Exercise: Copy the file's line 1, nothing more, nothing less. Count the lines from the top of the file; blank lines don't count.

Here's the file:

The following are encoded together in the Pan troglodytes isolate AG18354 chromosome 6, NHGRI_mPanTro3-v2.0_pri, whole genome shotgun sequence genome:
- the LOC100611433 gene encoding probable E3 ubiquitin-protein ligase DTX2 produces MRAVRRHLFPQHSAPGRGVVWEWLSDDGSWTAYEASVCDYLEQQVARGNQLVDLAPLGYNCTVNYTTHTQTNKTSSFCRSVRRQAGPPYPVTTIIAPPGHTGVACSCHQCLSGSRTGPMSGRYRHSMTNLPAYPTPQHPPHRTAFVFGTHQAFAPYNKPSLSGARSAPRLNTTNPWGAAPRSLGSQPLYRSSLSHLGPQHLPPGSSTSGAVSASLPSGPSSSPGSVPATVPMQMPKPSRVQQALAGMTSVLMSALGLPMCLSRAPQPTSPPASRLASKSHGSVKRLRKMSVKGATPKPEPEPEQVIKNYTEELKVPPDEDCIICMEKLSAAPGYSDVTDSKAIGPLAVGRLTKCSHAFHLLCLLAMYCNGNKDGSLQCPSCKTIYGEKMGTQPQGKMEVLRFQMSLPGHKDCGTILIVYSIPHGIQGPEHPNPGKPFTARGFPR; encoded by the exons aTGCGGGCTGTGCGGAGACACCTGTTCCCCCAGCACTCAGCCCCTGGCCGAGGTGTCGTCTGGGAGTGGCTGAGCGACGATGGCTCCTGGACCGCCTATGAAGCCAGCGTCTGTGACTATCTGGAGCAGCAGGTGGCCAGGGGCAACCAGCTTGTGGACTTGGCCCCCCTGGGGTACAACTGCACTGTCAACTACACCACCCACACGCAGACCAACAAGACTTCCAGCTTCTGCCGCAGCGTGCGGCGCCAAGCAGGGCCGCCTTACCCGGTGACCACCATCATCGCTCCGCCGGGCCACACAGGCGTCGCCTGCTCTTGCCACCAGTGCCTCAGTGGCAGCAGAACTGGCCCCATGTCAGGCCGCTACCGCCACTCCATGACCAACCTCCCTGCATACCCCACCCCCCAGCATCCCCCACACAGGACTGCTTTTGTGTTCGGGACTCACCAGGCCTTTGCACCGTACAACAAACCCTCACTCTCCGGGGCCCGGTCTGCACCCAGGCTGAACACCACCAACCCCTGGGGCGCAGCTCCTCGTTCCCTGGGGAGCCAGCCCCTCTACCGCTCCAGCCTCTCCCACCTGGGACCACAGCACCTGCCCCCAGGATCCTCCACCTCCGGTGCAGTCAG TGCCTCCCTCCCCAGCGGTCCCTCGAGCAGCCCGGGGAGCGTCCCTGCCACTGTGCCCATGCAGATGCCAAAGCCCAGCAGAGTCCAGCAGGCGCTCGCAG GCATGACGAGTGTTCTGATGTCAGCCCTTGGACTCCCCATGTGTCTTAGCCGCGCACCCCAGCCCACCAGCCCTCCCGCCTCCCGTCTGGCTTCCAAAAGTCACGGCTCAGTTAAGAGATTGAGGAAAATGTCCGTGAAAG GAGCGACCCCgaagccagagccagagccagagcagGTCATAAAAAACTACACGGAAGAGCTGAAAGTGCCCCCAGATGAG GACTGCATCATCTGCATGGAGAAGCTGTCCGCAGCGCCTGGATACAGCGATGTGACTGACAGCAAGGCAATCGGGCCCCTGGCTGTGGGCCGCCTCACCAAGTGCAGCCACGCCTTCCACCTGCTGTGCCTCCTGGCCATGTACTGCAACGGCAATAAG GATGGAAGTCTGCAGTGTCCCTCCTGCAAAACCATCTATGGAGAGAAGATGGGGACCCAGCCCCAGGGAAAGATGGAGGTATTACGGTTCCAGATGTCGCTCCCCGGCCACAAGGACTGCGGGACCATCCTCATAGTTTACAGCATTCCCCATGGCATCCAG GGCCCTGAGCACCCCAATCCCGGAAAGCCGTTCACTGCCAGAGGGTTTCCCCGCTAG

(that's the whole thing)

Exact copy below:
The following are encoded together in the Pan troglodytes isolate AG18354 chromosome 6, NHGRI_mPanTro3-v2.0_pri, whole genome shotgun sequence genome: